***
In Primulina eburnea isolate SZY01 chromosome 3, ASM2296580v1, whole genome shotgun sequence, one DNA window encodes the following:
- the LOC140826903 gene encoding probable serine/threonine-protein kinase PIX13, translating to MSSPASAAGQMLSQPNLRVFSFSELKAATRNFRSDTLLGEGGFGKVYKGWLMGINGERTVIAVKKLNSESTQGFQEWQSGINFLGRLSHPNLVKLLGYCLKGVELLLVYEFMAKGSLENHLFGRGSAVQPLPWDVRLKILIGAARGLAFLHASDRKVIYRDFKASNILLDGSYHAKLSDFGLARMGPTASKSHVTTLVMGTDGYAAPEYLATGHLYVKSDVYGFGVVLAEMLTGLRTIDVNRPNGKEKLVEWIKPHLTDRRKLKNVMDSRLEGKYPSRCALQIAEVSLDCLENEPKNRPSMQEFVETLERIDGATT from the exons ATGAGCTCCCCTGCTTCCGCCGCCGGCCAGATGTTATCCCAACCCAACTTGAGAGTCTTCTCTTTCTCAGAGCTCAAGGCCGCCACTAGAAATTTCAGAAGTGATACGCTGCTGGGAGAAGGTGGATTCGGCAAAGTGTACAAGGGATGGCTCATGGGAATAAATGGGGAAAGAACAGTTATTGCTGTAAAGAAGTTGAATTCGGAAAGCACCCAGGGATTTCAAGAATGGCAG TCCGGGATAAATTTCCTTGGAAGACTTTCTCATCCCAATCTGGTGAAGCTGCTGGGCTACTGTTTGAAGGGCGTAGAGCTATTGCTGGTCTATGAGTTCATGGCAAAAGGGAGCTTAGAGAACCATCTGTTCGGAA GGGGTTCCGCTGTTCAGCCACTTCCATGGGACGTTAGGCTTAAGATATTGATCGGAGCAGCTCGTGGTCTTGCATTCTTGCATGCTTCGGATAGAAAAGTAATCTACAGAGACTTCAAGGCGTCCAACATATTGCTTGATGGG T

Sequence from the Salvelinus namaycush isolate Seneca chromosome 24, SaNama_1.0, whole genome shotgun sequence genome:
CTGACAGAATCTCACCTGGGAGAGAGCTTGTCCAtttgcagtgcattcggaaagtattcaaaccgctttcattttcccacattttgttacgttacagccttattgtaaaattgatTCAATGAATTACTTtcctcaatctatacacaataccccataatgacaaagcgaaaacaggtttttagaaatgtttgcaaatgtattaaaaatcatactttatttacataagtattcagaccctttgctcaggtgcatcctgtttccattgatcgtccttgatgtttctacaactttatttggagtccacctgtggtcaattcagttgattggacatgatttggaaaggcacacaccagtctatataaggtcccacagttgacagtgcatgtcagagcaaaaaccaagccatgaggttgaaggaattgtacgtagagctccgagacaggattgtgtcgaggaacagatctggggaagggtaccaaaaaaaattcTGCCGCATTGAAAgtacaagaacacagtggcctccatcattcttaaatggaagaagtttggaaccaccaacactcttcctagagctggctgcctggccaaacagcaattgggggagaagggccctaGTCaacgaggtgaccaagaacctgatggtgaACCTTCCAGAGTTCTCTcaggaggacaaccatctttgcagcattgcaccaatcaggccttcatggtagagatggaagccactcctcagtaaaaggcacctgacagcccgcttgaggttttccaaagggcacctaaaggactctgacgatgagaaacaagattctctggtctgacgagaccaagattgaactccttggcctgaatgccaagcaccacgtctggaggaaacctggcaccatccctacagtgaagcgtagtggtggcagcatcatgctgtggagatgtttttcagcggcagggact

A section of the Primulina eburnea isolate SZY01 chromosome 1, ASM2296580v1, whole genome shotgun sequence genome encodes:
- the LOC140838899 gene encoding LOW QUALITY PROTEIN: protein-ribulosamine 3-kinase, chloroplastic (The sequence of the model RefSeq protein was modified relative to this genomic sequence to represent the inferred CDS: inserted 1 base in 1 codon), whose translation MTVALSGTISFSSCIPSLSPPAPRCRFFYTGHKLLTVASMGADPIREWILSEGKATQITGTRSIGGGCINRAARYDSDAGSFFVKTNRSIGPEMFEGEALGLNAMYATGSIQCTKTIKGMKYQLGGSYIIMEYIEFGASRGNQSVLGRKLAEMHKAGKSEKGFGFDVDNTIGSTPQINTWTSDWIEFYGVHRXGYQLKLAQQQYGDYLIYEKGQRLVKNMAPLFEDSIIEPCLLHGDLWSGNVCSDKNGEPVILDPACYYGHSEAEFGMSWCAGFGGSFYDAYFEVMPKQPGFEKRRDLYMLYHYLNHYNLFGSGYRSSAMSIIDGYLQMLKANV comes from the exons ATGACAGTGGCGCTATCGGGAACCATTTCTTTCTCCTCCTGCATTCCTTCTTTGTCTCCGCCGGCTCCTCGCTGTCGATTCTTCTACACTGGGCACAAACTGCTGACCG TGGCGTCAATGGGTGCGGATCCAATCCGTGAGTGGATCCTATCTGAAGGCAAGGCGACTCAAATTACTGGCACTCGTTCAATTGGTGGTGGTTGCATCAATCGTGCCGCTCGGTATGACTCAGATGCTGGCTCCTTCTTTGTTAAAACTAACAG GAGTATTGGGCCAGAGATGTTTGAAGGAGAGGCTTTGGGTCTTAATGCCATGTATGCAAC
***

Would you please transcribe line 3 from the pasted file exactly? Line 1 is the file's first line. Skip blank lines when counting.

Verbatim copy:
Sequence from the Salvelinus namaycush isolate Seneca chromosome 24, SaNama_1.0, whole genome shotgun sequence genome: